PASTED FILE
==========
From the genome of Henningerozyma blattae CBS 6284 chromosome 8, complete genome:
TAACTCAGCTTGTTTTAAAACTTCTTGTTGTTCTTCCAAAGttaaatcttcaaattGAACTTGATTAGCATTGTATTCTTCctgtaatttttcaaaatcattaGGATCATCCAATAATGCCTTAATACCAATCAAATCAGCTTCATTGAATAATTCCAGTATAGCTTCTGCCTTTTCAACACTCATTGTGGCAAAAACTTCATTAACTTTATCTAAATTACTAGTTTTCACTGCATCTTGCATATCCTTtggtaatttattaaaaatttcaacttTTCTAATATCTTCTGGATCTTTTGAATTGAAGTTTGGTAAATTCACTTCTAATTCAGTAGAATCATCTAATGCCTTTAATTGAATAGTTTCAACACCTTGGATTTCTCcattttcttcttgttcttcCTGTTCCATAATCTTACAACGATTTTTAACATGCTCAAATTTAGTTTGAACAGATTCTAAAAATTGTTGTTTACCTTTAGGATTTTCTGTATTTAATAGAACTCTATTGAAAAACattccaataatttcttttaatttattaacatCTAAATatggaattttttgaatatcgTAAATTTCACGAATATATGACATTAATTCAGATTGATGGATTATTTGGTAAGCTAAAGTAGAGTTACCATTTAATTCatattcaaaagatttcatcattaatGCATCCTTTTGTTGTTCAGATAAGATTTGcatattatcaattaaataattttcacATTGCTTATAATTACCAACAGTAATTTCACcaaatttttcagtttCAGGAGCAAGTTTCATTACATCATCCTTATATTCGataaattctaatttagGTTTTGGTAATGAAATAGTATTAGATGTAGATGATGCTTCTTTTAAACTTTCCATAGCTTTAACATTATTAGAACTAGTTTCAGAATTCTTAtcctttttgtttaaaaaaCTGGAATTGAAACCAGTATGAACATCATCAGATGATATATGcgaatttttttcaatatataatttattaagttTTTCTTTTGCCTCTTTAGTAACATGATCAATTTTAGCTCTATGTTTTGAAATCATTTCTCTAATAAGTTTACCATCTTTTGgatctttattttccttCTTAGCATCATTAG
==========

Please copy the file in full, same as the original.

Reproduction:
From the genome of Henningerozyma blattae CBS 6284 chromosome 8, complete genome:
TAACTCAGCTTGTTTTAAAACTTCTTGTTGTTCTTCCAAAGttaaatcttcaaattGAACTTGATTAGCATTGTATTCTTCctgtaatttttcaaaatcattaGGATCATCCAATAATGCCTTAATACCAATCAAATCAGCTTCATTGAATAATTCCAGTATAGCTTCTGCCTTTTCAACACTCATTGTGGCAAAAACTTCATTAACTTTATCTAAATTACTAGTTTTCACTGCATCTTGCATATCCTTtggtaatttattaaaaatttcaacttTTCTAATATCTTCTGGATCTTTTGAATTGAAGTTTGGTAAATTCACTTCTAATTCAGTAGAATCATCTAATGCCTTTAATTGAATAGTTTCAACACCTTGGATTTCTCcattttcttcttgttcttcCTGTTCCATAATCTTACAACGATTTTTAACATGCTCAAATTTAGTTTGAACAGATTCTAAAAATTGTTGTTTACCTTTAGGATTTTCTGTATTTAATAGAACTCTATTGAAAAACattccaataatttcttttaatttattaacatCTAAATatggaattttttgaatatcgTAAATTTCACGAATATATGACATTAATTCAGATTGATGGATTATTTGGTAAGCTAAAGTAGAGTTACCATTTAATTCatattcaaaagatttcatcattaatGCATCCTTTTGTTGTTCAGATAAGATTTGcatattatcaattaaataattttcacATTGCTTATAATTACCAACAGTAATTTCACcaaatttttcagtttCAGGAGCAAGTTTCATTACATCATCCTTATATTCGataaattctaatttagGTTTTGGTAATGAAATAGTATTAGATGTAGATGATGCTTCTTTTAAACTTTCCATAGCTTTAACATTATTAGAACTAGTTTCAGAATTCTTAtcctttttgtttaaaaaaCTGGAATTGAAACCAGTATGAACATCATCAGATGATATATGcgaatttttttcaatatataatttattaagttTTTCTTTTGCCTCTTTAGTAACATGATCAATTTTAGCTCTATGTTTTGAAATCATTTCTCTAATAAGTTTACCATCTTTTGgatctttattttccttCTTAGCATCATTAG